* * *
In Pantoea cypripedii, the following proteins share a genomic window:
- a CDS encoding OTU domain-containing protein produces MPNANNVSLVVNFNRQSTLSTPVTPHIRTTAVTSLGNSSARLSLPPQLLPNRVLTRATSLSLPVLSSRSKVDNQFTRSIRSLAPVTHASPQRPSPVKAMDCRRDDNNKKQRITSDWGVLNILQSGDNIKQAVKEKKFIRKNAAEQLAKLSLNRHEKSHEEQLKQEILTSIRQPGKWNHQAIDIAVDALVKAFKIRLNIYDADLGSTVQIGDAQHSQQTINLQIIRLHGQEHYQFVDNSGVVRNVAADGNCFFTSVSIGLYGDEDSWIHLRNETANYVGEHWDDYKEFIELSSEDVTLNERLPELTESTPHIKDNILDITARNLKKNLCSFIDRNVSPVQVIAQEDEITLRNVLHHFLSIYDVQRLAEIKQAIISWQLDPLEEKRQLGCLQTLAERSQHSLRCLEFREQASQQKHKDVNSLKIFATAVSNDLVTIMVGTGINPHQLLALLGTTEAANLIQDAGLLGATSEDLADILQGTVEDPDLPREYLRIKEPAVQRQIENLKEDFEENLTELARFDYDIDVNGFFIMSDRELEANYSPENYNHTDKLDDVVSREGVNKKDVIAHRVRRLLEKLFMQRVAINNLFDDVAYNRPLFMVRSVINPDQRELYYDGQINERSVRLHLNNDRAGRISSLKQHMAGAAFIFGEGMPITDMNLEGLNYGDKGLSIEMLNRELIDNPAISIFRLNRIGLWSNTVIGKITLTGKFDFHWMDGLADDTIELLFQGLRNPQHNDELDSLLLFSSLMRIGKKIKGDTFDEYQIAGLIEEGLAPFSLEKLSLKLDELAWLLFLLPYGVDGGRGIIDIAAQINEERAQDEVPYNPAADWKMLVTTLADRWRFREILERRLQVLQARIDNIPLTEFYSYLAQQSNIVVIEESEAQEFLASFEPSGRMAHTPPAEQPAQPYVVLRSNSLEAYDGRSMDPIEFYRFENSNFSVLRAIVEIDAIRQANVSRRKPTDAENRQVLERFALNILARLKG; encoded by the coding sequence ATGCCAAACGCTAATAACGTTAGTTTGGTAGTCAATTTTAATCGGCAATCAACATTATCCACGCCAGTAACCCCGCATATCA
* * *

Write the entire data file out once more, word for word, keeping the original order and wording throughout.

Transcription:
In Pantoea cypripedii, the following proteins share a genomic window:
- a CDS encoding OTU domain-containing protein produces MPNANNVSLVVNFNRQSTLSTPVTPHIRTTAVTSLGNSSARLSLPPQLLPNRVLTRATSLSLPVLSSRSKVDNQFTRSIRSLAPVTHASPQRPSPVKAMDCRRDDNNKKQRITSDWGVLNILQSGDNIKQAVKEKKFIRKNAAEQLAKLSLNRHEKSHEEQLKQEILTSIRQPGKWNHQAIDIAVDALVKAFKIRLNIYDADLGSTVQIGDAQHSQQTINLQIIRLHGQEHYQFVDNSGVVRNVAADGNCFFTSVSIGLYGDEDSWIHLRNETANYVGEHWDDYKEFIELSSEDVTLNERLPELTESTPHIKDNILDITARNLKKNLCSFIDRNVSPVQVIAQEDEITLRNVLHHFLSIYDVQRLAEIKQAIISWQLDPLEEKRQLGCLQTLAERSQHSLRCLEFREQASQQKHKDVNSLKIFATAVSNDLVTIMVGTGINPHQLLALLGTTEAANLIQDAGLLGATSEDLADILQGTVEDPDLPREYLRIKEPAVQRQIENLKEDFEENLTELARFDYDIDVNGFFIMSDRELEANYSPENYNHTDKLDDVVSREGVNKKDVIAHRVRRLLEKLFMQRVAINNLFDDVAYNRPLFMVRSVINPDQRELYYDGQINERSVRLHLNNDRAGRISSLKQHMAGAAFIFGEGMPITDMNLEGLNYGDKGLSIEMLNRELIDNPAISIFRLNRIGLWSNTVIGKITLTGKFDFHWMDGLADDTIELLFQGLRNPQHNDELDSLLLFSSLMRIGKKIKGDTFDEYQIAGLIEEGLAPFSLEKLSLKLDELAWLLFLLPYGVDGGRGIIDIAAQINEERAQDEVPYNPAADWKMLVTTLADRWRFREILERRLQVLQARIDNIPLTEFYSYLAQQSNIVVIEESEAQEFLASFEPSGRMAHTPPAEQPAQPYVVLRSNSLEAYDGRSMDPIEFYRFENSNFSVLRAIVEIDAIRQANVSRRKPTDAENRQVLERFALNILARLKG; encoded by the coding sequence ATGCCAAACGCTAATAACGTTAGTTTGGTAGTCAATTTTAATCGGCAATCAACATTATCCACGCCAGTAACCCCGCATATCA